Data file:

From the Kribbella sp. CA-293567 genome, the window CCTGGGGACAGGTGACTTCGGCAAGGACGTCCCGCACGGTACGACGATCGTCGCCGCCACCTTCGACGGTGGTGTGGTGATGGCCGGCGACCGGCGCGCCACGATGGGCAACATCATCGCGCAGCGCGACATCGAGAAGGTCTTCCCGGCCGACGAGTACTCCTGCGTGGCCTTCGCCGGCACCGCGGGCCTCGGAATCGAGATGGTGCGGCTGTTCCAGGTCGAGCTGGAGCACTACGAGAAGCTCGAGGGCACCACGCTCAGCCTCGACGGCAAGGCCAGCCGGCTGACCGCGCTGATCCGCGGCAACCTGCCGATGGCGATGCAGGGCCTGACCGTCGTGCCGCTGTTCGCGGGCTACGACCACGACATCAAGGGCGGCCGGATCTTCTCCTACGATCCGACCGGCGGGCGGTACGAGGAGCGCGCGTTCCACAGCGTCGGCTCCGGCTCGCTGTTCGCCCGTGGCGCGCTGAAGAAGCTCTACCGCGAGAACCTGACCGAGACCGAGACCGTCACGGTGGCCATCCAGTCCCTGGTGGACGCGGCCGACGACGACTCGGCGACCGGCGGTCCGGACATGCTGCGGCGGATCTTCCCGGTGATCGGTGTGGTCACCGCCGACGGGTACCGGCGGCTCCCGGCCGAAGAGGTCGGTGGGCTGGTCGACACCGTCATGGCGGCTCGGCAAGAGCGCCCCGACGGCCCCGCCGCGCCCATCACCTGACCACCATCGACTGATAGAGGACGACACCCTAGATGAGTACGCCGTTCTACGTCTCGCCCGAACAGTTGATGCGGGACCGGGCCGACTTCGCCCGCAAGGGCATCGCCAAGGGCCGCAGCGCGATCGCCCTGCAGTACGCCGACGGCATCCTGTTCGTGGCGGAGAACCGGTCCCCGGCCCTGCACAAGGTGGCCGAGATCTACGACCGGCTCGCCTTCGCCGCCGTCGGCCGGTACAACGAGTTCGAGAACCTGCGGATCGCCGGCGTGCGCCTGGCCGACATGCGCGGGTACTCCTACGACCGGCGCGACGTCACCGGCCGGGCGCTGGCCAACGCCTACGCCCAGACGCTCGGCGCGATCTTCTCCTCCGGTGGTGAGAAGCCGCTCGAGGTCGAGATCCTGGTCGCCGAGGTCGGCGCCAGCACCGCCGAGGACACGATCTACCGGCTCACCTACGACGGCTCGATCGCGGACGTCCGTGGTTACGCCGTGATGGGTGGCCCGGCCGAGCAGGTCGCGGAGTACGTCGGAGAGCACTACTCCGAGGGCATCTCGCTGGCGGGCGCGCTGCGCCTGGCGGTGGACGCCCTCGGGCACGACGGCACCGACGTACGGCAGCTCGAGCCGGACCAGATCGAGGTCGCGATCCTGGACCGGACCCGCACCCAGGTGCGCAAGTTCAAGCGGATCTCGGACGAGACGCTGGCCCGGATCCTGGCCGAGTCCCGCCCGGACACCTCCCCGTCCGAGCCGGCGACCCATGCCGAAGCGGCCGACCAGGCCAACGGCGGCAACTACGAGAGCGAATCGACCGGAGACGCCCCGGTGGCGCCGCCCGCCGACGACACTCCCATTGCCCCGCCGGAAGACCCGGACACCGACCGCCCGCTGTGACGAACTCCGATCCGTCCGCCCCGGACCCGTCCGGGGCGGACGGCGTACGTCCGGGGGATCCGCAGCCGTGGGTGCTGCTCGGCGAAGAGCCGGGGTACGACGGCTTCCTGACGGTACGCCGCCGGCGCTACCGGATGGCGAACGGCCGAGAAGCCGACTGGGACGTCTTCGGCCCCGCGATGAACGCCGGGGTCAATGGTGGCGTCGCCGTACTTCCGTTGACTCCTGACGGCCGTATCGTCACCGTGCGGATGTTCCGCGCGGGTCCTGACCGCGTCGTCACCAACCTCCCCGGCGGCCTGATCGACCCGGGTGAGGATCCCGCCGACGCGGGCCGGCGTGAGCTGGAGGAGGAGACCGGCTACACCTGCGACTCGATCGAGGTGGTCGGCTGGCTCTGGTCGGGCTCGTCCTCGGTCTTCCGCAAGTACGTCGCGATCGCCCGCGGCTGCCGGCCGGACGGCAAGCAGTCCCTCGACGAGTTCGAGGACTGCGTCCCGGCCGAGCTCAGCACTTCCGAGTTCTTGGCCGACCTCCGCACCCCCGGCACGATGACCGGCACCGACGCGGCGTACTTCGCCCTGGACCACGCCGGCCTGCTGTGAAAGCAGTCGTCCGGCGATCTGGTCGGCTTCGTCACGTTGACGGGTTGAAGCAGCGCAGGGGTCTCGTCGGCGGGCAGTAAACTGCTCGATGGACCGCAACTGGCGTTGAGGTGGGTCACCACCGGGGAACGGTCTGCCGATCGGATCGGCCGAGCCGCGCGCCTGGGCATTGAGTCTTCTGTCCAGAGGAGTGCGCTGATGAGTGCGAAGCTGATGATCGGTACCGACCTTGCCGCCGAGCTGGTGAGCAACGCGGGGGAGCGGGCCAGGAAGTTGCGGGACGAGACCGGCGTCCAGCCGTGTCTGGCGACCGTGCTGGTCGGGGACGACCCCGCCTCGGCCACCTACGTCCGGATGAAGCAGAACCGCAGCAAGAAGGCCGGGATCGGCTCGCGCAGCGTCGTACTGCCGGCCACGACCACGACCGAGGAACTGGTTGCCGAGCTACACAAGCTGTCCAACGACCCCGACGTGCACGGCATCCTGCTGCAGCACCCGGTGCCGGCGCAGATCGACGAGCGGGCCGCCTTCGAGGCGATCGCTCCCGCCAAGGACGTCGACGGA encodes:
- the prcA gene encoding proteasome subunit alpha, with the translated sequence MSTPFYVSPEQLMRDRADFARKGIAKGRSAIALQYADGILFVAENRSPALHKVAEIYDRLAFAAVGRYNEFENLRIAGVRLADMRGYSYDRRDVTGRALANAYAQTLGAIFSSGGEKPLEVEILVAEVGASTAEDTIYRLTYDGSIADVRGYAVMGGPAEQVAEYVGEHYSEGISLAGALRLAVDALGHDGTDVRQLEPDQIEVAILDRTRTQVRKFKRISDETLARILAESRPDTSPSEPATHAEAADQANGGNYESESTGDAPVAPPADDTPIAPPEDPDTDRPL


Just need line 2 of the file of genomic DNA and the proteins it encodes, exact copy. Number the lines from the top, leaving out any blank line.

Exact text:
- the prcA gene encoding proteasome subunit alpha, with the translated sequence MSTPFYVSPEQLMRDRADFARKGIAKGRSAIALQYADGILFVAENRSPALHKVAEIYDRLAFAAVGRYNEFENLRIAGVRLADMRGYSYDRRDVTGRALANAYAQTLGAIFSSGGEKPLEVEILVAEVGASTAEDTIYRLTYDGSIADVRGYAVMGGPAEQVAEYVGEHYSEGISLAGALRLAVDALGHDGTDVRQLEPDQIEVAILDRTRTQVRKFKRISDETLARILAESRPDTSPSEPATHAEAADQANGGNYESESTGDAPVAPPADDTPIAPPEDPDTDRPL